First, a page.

;process an incoming ARP request packet
if packet[enetpacketType0] == $08 &&
packet[enetpacketType1] == $06 then
if packet[arp_hwtype+1] == $01 &&_
packet[arp_prtype] == $08 &&_
packet[arp_prtype+1] == $00 &&_
packet[arp_hwlen] == $06 &&_
packet[arp_prlen] == $04 &&_
packet[arp_tipaddr] == ipaddrc &&_
packet[arp_tipaddr+1] == ipaddrc &&_
packet[arp_tipaddr+2] == ipaddrc &&_
packet[arp_tipaddr+3] == ipaddrc then
select case packet[arp_op+1]
for i8 = 0 to 5
remotemacaddrc[i8] = packet[arp_shaddr+i8]
The ARP Ethernet packet type of $0806 tugs on our
fishing line as the bait is being taken. An incoming IP
packet would have $0800 in the Ethernet packet type field.
The hwtype or hardware address type field’s $01 denotes
a 10 MB Ethernet. Recall that ARP does indeed use IP
components. So, the protocol type field is filled with
$0800, which denotes the IP protocol.
A MAC address is made up of six bytes. This is
conveyed in the arp_hwlen field with a value of $06. The
arp_prlen array entry tells us that the IP address consists of
four octets. Octet is Internet document speak for byte. It is
possible to only filter on the Ethernet packet type and the
IP address to determine that we have hooked an incoming
ARP message. However, to be safe, I decided to verify
every field I thought that I should to make sure the
incoming message was indeed an ARP and that the
captured ARP message was directed to the hardware
running this ported PICBASIC PRO firmware.
The arp_op array entry is the operation that is
being requested. A $01 in the operation field
represents an incoming ARP request that we must
reply to. If our Ethernet MINI generated an ARP
request, we would look for the operation field to
contain $02 and the returned ARP message to
contain the MAC address of the replying host.
You can immediately see what happens when
an incoming ARP message contains the in-question
MAC address. We simply stuff the contents of the
arp_shaddr (sourcehardwareaddress) array fields
into the remotemacaddrc array fields for later use. If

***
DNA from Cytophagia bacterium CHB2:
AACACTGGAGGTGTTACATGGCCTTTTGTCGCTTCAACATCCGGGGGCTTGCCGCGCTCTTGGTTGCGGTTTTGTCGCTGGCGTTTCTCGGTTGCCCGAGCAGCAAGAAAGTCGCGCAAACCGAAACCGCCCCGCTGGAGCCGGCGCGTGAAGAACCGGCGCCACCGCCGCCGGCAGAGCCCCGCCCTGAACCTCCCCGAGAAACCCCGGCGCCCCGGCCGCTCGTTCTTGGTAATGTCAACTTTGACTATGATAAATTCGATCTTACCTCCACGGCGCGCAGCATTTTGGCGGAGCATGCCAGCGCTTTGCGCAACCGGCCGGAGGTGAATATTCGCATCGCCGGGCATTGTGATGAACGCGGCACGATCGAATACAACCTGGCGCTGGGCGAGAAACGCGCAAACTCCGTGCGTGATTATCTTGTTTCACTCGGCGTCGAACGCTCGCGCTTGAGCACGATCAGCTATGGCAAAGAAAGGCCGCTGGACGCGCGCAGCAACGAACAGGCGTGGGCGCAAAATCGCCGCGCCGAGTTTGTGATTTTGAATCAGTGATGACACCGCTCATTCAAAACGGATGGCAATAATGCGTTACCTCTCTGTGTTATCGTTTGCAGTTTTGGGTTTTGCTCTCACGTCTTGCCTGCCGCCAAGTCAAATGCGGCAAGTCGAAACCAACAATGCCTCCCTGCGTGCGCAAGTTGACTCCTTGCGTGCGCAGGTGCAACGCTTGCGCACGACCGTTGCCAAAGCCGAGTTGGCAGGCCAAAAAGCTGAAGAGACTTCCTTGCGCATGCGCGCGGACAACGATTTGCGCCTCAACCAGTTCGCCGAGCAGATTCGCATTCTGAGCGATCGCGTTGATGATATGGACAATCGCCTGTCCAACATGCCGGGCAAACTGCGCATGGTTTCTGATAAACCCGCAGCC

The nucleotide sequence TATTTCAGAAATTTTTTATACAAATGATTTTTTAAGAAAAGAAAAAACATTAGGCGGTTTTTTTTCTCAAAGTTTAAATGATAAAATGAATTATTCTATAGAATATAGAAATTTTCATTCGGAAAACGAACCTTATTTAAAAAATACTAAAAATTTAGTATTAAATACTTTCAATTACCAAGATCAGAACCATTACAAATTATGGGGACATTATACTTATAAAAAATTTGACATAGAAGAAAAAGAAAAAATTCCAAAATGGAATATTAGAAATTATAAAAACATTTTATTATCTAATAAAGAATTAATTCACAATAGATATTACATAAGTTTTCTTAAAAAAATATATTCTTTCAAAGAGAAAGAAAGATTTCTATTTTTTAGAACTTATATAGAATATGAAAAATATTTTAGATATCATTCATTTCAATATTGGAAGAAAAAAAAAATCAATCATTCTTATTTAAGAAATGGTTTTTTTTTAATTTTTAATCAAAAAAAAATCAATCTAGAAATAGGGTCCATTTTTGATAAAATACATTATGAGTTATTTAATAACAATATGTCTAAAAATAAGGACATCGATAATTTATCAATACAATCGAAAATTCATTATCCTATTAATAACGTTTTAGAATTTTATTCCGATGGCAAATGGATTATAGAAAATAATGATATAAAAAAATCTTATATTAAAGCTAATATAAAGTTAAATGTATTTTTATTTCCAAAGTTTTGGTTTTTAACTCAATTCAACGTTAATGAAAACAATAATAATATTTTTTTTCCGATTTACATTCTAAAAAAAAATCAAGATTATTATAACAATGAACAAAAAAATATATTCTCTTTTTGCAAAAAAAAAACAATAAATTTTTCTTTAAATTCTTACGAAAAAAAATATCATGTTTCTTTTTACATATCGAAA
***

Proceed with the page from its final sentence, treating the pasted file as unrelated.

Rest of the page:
you’re wondering about the “c” in remotemacaddrc, that’s
a holdover from the port from C. I use “c” to denote byte
variables and “i” to identify integer variables when there are
a bunch of them all mixed up under my care.
We really need to respond to an incoming ARP
request before we can do anything useful with the
Ethernet MINI. So, branch to the arp_reply subroutine in
the Ethernet MINI driver PICBASIC PRO source code.
The arp_reply subroutine is simply building an ARP
reply packet in the PIC18F67J60’s internal transmit buffer
memory. Recall that we have already hacked out transmit
and receive buffer areas within the PIC18F67J60’s 8K of
packet buffer SRAM.
Once the transmit buffer write pointers
(EWRPTH/EWRPTL) are initialized and the mandatory
control byte is placed into the PIC18F67J60’s transmit
buffer, we use the source MAC address we gleaned from
the incoming ARP message to use as a return hardware
address. The addition of our MAC address as the sender
(source) in the initial address fields (DLC Header) of the
packet will not fulfill our reply obligation. The MAC address
the requesting host is looking for is contained within the
body of the ARP message. The best way to illustrate
the inner workings of the PICBASIC PRO ARP code is with
Figure 1 is a screen capture taken from a Network
General Sniffer Portable Ethernet sniff session. The sniff
session participants are a laptop and an Ethernet MINI.
Note the PC’s MAC address (Source = Station
001B3807CFC7) is contained within the DLC Header area
and the body of the ARP packet. The reason for this is that
networks aren’t always simple, router-less two-node dances.
The Internet is built around routers and routers need
addresses to be able to forward packets around the
Internet. Thus, the DLC Header addresses are used by
the routers (and host nodes for that matter) for addressing
information as a router isn’t programmed to dig deep into
packets to retrieve address information.
We’ve already talked about most everything contained
■ FIGURE 1. The Network General Sniffer products
are top notch. I rely on the Network General Sniffer
when developing embedded Ethernet firmware as I
can easily verify my checksum code and see all of
the fields of an Ethernet packet I am interested in. This
is also a great way to show Nuts& Volts readers the
innards of Ethernet packets.
September 2007 89